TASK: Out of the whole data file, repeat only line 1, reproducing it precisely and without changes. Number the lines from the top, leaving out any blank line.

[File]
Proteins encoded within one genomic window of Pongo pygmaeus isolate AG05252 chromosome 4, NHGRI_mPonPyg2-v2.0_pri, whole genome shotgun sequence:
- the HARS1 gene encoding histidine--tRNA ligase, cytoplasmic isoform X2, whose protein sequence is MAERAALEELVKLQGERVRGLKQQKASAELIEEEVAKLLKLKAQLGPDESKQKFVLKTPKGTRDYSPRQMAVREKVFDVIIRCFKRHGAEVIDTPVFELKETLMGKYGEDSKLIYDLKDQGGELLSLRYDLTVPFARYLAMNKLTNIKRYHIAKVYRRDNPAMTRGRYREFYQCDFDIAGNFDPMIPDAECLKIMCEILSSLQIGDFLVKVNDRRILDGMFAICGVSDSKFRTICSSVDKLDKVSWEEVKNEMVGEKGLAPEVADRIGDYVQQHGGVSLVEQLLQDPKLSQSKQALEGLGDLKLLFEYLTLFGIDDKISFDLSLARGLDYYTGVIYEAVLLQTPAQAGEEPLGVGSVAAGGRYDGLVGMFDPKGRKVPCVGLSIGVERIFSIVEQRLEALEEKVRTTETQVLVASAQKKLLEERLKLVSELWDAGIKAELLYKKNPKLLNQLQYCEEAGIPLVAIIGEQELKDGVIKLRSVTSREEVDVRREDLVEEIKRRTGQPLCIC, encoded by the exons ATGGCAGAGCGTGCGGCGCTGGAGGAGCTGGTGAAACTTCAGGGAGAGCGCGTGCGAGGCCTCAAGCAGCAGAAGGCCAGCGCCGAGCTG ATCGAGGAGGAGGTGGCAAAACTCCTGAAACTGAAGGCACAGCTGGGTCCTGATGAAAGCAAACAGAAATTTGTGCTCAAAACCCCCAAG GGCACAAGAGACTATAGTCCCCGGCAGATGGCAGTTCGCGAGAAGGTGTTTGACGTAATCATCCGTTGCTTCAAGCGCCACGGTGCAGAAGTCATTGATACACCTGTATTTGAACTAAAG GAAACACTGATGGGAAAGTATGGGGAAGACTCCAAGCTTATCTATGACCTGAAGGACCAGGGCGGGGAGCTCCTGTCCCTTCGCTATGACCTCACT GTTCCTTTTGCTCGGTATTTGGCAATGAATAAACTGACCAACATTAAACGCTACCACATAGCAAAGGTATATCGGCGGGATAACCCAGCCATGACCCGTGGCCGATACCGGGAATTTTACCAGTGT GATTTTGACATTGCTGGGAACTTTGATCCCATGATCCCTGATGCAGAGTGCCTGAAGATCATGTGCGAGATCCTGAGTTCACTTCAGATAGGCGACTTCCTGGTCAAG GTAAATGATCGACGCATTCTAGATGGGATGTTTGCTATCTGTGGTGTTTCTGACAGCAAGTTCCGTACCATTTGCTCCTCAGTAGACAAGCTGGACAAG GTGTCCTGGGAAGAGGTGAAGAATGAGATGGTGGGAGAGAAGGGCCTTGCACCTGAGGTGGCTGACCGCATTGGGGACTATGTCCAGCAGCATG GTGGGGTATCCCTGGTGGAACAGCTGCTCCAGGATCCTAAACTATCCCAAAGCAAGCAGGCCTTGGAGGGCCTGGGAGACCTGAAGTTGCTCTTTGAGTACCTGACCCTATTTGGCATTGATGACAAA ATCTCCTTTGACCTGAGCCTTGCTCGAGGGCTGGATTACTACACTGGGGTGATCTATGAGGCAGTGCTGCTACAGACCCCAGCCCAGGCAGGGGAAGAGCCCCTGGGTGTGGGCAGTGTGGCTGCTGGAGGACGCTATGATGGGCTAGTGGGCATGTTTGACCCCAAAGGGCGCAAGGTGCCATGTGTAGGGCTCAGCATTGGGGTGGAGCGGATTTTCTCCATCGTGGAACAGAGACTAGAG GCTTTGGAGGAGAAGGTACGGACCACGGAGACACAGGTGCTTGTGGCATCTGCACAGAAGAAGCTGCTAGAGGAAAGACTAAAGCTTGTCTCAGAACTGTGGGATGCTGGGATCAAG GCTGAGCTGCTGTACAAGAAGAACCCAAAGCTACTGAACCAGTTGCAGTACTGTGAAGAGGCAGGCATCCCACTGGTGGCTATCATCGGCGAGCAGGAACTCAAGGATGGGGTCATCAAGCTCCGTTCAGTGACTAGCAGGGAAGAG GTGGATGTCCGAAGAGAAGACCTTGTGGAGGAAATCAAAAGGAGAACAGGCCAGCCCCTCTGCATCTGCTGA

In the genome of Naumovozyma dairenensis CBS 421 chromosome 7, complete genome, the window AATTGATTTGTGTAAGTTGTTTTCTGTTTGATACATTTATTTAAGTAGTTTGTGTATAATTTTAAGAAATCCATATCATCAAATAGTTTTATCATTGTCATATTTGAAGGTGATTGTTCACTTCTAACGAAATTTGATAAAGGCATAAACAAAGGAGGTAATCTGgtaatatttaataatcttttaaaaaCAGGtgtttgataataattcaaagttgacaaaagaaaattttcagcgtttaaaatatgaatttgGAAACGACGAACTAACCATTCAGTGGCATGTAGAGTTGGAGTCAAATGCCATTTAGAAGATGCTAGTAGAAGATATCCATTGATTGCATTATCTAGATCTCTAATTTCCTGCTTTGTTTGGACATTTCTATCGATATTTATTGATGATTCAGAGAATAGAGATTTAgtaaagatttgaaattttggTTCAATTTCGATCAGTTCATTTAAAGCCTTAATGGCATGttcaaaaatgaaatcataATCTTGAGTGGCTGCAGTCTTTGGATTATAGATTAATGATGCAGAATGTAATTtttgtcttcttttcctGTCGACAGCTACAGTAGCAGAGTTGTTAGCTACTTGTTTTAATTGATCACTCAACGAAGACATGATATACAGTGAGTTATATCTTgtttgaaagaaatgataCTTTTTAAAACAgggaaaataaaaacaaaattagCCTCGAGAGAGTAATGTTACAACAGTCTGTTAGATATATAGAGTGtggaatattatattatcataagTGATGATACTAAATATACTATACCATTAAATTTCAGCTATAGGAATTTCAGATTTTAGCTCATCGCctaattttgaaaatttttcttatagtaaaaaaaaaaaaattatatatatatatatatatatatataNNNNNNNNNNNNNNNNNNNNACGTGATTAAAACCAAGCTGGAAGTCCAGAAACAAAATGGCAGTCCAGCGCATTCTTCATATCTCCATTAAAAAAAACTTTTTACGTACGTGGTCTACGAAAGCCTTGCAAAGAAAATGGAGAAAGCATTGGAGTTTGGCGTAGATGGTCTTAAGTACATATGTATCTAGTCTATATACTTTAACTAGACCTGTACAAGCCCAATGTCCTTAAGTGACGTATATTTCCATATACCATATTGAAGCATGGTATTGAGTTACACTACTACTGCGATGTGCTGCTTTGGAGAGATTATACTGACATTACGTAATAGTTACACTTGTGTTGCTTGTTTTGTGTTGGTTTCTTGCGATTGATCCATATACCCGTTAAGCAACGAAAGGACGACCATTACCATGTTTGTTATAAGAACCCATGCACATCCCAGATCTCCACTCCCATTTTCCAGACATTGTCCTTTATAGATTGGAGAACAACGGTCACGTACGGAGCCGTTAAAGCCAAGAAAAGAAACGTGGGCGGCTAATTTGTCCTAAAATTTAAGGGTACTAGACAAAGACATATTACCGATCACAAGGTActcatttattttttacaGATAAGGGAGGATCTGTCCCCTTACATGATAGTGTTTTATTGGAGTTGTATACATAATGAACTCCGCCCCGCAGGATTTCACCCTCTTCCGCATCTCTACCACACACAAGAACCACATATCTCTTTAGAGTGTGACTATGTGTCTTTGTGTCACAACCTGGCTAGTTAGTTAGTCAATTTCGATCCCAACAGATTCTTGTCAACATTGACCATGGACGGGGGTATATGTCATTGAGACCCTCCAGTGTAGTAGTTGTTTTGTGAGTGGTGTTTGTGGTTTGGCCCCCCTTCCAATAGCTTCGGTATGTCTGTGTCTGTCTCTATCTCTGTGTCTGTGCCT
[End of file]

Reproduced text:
Proteins encoded within one genomic window of Pongo pygmaeus isolate AG05252 chromosome 4, NHGRI_mPonPyg2-v2.0_pri, whole genome shotgun sequence: